From Antique Radio Classified for March 1996
(Copyright 1996 by John V. Terrey - For personal use only.)

Why not own a piece of radio station KDKA history? As our cover and lead article indicate, the KDKA Pittsburgh transmitting tower was replaced in 1994. Now small sections of it, encased in Lucite, are available for a donation of $23 to the Free Care Fund at Children's Hospital of Pittsburgh.

When A.R.C. learned of this project from John England, we wanted to spread the word to the collecting community -- acquiring an attractive piece of history for your collection supports a worthy cause. The article by Dorothy Schecter on KDKA tells more.

John Okolowicz's series on early Philco designers continues this month with an article on Norman Bel Geddes. In addition to radios for Philco, Bel Geddes designed radios for Majestic, Federal, and Emerson, the most popular being the colorful Patriot Catalin series. Bel Geddes was a flamboyant character whose wide-ranging artistic talents extended from radios to ships to the theatre. Drawings from patent applications complement John's article.

Alan Douglas continues his tube tester series with tube emission testers. Alan explains how to identify these simpler testers, which measure only the tube's filament emission. These tests are less comprehensive than those done by mutual-conductance testers.

A follow-up on Alan's Minerva Tropic Master, pictured on the August 1995 cover, confirms that A.R.C. often fills one of its mandates -- to aid in the gathering and dissemination of radio information.

The Antique Radio Collectors Club of Fort Smith Arkansas reports on its exciting cable television debut on the Collectibles Show. Several club members exhibited sets from their collections on this live cable show to an estimated 20 million viewers. Publicity such as this benefits not only the participating individuals and clubs, but also the collecting community at large.

Three auctions are covered in this issue. Ron Ramirez reports on the sixth annual radio auction at Eric's Auction Barn in Olney, Illinois. An Atwater Kent breadboard brought the top price of $1,475, while a Coca Cola Cooler radio brought $625. Since auction companies do not always send in the results to us, we thank Ron for contributing this report and encourage all readers to report on auction activities in their areas.

In November, Doug Davies Auctions of Lafayette, Indiana, held a 5-hour auction of radios from the estate of the late Glen Rogers. Another Atwater Kent breadboard brought the top price of $1,000. Two uncommon sets brought good prices as well -- a Federal 58 sold for $800 and an Airway Type F for $300.

Richard Estes has continued his very successful radio auctions with his November sale which totaled $30,000! A Victor 3 phonograph brought the top bid of $875. A Crosley grandfather clock radio sold for $425, but the Atwater Kent breadboard at this auction brought only $550 because of its condition.

Ron Frisbie reviews Peter Jensen's fine book Early Radio -- In Marconi's Footsteps, calling it "a masterpiece which every serious collector or student of radio should have in his or her library." Jensen's book describes Marconi's work via a trip through Marconi's Italy and finishes with detailed descriptions of his early equipment.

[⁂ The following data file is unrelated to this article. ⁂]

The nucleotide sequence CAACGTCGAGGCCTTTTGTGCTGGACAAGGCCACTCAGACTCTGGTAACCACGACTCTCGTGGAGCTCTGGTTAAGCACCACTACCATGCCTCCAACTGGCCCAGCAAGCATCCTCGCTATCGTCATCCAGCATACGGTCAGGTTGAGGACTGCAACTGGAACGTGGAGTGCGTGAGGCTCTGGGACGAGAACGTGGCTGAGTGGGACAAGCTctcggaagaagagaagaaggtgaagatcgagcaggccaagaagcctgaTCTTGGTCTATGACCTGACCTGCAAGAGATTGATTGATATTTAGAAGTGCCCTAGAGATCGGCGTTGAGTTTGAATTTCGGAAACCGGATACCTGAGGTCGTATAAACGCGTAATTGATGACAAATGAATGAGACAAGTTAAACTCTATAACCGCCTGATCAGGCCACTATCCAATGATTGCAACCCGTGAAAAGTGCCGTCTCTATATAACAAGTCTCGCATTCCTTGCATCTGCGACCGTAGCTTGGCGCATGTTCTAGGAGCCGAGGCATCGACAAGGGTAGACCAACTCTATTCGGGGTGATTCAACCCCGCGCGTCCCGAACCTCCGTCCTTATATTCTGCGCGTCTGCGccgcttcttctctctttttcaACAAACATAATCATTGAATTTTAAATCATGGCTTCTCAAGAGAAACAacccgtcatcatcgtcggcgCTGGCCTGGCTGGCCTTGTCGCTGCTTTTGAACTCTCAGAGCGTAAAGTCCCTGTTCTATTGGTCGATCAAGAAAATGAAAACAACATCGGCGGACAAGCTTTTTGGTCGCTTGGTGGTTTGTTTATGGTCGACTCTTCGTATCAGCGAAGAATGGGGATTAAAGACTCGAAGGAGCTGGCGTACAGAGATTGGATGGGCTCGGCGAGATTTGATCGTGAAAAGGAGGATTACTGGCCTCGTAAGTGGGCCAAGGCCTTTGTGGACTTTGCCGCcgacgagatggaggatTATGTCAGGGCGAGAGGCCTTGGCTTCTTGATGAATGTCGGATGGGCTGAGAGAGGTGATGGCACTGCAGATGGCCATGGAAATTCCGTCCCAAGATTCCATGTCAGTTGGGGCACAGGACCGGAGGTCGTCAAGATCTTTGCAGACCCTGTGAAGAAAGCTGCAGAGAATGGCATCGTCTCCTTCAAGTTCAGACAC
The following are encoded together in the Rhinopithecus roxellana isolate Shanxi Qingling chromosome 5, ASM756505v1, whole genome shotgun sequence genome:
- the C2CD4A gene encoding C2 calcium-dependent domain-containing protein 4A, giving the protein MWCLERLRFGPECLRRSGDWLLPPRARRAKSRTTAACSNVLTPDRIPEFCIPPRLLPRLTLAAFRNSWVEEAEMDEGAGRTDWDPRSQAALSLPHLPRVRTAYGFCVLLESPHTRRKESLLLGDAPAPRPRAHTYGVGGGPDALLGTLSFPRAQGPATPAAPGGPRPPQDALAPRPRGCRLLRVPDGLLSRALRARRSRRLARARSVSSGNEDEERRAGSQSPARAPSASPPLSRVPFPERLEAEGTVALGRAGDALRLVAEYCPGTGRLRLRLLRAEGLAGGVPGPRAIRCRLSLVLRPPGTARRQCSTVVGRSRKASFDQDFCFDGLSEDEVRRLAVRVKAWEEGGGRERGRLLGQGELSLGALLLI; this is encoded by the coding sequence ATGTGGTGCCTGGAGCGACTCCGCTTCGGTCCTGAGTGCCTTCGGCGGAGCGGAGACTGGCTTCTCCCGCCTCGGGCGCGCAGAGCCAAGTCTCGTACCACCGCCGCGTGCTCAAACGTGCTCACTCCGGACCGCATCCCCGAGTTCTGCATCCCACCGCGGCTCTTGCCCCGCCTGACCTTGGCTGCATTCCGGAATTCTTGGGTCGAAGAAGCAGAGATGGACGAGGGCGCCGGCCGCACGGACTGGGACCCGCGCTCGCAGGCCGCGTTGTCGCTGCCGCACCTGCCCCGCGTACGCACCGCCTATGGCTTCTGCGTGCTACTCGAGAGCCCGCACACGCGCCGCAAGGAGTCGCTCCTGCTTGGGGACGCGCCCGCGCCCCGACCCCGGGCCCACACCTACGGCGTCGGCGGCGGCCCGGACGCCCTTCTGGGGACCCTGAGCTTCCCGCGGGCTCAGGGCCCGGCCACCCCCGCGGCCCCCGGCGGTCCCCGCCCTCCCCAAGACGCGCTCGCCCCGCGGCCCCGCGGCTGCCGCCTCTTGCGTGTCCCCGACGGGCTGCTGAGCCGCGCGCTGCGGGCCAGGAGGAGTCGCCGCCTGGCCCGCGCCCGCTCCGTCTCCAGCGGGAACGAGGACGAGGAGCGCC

John Springer presents a short article on the history of the vacuum tube. He begins with Edison's light bulb, containing only a filament, and Fleming's valve, a 2-element diode, as precursors to Lee de Forest's triode in 1906-1907.

Harold Isenring describes a cure for the noisy volume control found in many sets built from 1933 to 1960. A small wiring change is all that is needed to quiet the pesky problem.

You may have noticed that the usual annual index is not contained in this issue. The reason is explained on the Radio Miscellanea page, along with several other letters and comments from readers. Photo Review includes a rarely seen 2-piece Clariphone receiver from 1922 and an interesting Grigsby-Grunow Hinds horn speaker which has a celluloid horn.

A.R.C. on the Web. http://www.antiqueradio.com/ is our site on the web. Although we do not make ads available there, we do post highlights from each issue including the full radio events calendar and list of clubs. We now have an interactive order form which simplifies placing orders.

Late Ads. Periodically, we remind our readers that to insure that your ads are included in the current issue, we must receive them by noon on the 10th, even when the 10th falls on a Saturday, as it did this month. On Monday, the 12th, nearly 40 more ads were received; they were too late to be included in this issue. (Only when the 10th falls on a Sunday or a federal holiday is the deadline extended.) Remember, it sometimes takes a week or more for mail to get to us, so mail your ad by the first, even if you have not received your previous issue.

Coming Radio Events. Nearly forty radio events across the U. S. are scheduled during the month of March. And it is not too early to begin planning for the several large meets held throughout the year, such as those in Lansing, Rochester, Elgin, and Golden Valley, Minn., to name a few. Hotel reservations are sometimes difficult to get at the last minute, so book early.

Happy Collecting

John V. Terrey, Editor


Our cover shows the KDKA Pittsburgh logo depicting the original radio tower which, after many decades of service, has become history. This logo appears in the Lucite encasing a piece of the tower now being sold as a fundraiser for the Children's Hospital of Pittsburgh. It's a pleasure to know that KDKA's important place in radio history will be extended in this unique way. Pieces of the toppled tower could end up in all corners of the globe.

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Copyright © 1996 by John V. Terrey - For personal use only.
Last revised: March 2, 1996.Pages designed by Wayward Fluffy Publications